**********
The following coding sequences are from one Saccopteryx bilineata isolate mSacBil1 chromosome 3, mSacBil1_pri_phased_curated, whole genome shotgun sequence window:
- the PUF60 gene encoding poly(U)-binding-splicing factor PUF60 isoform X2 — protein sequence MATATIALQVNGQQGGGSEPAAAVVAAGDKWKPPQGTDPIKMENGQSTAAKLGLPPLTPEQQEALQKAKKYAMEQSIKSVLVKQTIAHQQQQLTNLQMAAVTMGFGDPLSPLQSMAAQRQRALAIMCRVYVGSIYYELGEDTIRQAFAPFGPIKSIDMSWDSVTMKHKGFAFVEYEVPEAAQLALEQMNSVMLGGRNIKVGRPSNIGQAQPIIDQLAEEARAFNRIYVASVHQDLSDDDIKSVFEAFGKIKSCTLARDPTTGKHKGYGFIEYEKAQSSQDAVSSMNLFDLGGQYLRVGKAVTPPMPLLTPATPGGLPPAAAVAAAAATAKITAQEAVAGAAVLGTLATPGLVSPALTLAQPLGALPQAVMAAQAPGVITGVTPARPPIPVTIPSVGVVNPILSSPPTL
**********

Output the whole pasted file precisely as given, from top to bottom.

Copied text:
The following coding sequences are from one Saccopteryx bilineata isolate mSacBil1 chromosome 3, mSacBil1_pri_phased_curated, whole genome shotgun sequence window:
- the PUF60 gene encoding poly(U)-binding-splicing factor PUF60 isoform X2 — protein sequence MATATIALQVNGQQGGGSEPAAAVVAAGDKWKPPQGTDPIKMENGQSTAAKLGLPPLTPEQQEALQKAKKYAMEQSIKSVLVKQTIAHQQQQLTNLQMAAVTMGFGDPLSPLQSMAAQRQRALAIMCRVYVGSIYYELGEDTIRQAFAPFGPIKSIDMSWDSVTMKHKGFAFVEYEVPEAAQLALEQMNSVMLGGRNIKVGRPSNIGQAQPIIDQLAEEARAFNRIYVASVHQDLSDDDIKSVFEAFGKIKSCTLARDPTTGKHKGYGFIEYEKAQSSQDAVSSMNLFDLGGQYLRVGKAVTPPMPLLTPATPGGLPPAAAVAAAAATAKITAQEAVAGAAVLGTLATPGLVSPALTLAQPLGALPQAVMAAQAPGVITGVTPARPPIPVTIPSVGVVNPILSSPPTL